My conversation starter is intended to raise a question concerning our conceptualization of the notion of “organizational change” and its usefulness when used together with the sociomateriality approach.
I deeply support the call for a theorization of people and technology (or any other non-human actors) as “constitutively entangled” (Orlikowski 2007), rather than viewing them as independent entities mutually influencing each other. Likewise, I do support the argument that the constitutive entanglements generated between human and non-human actors are at the heart of understanding how new forms of organizing come about and how they are negotiated and performed.
However, across the organization studies literature on “organizational change”, the acceptance of the ontological position that humans and non-humans are constitutively entangled seems to be shadowed by the researchers’ cling to the notion of “organizational change” (see Leonardi and Barley 2008 and Zammuto et al. 2007). I would argue that this notion is far too static and liner to account for the dynamic human and non-human constitutive entanglements and how they bring about new forms of organizing. “Organizational change” – as a noun – implies a concrete, emotionless development, generated in a cause and effect fashion, with clear boundaries between what was there before and after the ‘intervention’. Such a conceptualization is at odds with the tenets of sociomateriality and as such I am not surprised that the ontological and epistemological positions of sociomateriality are accepted so slowly and sporadically in the organization studies literature.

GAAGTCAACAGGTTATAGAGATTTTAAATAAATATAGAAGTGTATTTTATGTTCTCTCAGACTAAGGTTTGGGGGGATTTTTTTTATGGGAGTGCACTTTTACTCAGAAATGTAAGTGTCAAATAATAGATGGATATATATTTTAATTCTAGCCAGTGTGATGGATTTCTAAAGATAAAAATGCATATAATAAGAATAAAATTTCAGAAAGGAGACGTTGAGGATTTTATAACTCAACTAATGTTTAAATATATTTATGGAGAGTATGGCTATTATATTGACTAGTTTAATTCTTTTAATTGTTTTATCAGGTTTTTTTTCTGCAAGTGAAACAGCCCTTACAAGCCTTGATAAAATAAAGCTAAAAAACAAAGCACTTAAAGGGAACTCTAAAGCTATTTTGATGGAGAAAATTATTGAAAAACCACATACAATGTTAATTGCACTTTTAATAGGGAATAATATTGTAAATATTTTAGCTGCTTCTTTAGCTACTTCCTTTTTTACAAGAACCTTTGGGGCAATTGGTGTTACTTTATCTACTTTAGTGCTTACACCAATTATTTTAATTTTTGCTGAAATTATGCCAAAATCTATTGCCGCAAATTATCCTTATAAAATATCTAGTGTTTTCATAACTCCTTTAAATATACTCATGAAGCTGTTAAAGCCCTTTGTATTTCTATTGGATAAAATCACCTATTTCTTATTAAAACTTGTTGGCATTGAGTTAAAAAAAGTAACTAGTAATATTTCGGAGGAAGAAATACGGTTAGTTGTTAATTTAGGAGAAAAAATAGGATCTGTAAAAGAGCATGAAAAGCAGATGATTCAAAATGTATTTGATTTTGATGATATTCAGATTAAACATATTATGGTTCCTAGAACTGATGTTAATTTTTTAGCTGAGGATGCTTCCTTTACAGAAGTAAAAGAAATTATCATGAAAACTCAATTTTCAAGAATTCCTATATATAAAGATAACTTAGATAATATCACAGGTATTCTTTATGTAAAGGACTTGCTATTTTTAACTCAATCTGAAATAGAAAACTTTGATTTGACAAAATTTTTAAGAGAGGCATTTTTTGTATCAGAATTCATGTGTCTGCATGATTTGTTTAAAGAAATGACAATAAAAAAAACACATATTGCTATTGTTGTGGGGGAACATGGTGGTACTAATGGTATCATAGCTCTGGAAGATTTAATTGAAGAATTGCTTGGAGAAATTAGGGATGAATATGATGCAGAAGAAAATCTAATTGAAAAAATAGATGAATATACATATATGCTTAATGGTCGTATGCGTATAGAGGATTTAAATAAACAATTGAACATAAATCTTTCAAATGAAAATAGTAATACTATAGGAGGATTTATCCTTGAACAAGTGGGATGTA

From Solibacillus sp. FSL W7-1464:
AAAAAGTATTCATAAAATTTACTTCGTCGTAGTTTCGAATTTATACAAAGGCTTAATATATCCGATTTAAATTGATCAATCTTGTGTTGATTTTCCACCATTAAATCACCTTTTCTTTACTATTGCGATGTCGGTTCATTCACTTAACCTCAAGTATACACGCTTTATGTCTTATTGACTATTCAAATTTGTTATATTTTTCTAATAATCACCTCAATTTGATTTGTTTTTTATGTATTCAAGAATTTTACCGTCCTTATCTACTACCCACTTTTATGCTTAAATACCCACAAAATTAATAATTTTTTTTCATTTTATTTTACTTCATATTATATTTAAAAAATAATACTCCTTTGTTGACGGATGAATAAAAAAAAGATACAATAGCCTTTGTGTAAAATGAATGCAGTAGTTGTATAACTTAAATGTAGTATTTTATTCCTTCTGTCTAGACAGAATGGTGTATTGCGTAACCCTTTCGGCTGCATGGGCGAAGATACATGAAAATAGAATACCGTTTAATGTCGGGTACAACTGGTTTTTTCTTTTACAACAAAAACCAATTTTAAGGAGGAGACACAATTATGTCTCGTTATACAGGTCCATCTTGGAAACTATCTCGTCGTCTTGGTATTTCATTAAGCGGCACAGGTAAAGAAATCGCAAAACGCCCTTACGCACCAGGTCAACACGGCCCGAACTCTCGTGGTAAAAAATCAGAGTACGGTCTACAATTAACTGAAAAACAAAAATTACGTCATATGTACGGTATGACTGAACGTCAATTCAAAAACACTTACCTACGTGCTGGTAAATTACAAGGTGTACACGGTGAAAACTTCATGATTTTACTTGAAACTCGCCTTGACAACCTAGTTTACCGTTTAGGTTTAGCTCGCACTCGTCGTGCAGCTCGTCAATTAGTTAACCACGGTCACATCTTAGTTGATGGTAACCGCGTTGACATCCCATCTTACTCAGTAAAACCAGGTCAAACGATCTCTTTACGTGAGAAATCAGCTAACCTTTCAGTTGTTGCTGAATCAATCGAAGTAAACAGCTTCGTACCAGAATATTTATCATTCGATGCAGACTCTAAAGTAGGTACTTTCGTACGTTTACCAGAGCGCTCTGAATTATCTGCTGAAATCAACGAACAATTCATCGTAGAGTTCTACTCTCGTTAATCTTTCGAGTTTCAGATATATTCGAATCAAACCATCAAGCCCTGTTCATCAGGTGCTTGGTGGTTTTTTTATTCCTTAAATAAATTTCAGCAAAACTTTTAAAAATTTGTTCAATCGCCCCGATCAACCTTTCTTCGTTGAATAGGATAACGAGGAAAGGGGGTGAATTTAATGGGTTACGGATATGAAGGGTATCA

My question is: can we think of “organizational change” in a more open way, one that facilitates an exploration of the continuous formations of constitutive entanglements between human and non-human actors, and that accounts for (intended and unintended) consequences of these entanglements? Is the notion of “organizing” sufficient to facilitate such an exploration or do we need something else? In any case, we need to rethink our conceptualization of “organizational change” in a way that:
- Allows for the theorization of a process or a movement (a verb), rather than an outcome (a noun);
- Accounts for a movement that is messy and plagued with tensions, with feelings that it will not work as you intend it, with emotions and politics;
- Reveals the back and forth movement of human and non-human actors, their negotiations and failures;
- Acknowledges the wickedness of the situation in which human and non-human actors (need to) act;
- Views action and agency as dispersed, performed by many human and non-human actors, many of whom are not even present in the time-space of the inquiry (as when a decision taken in the past has consequences only when much time has passed and/or for different actors than intended), making it more difficult to pinpoint the ‘responsible’ actors for the current situation.
Only after we rethink the notion of “organizational change” can the epistemological and ontological positions of sociomateriality make sense to many organization studies researchers and be useful and insightful in their inquiries. Any suggestions?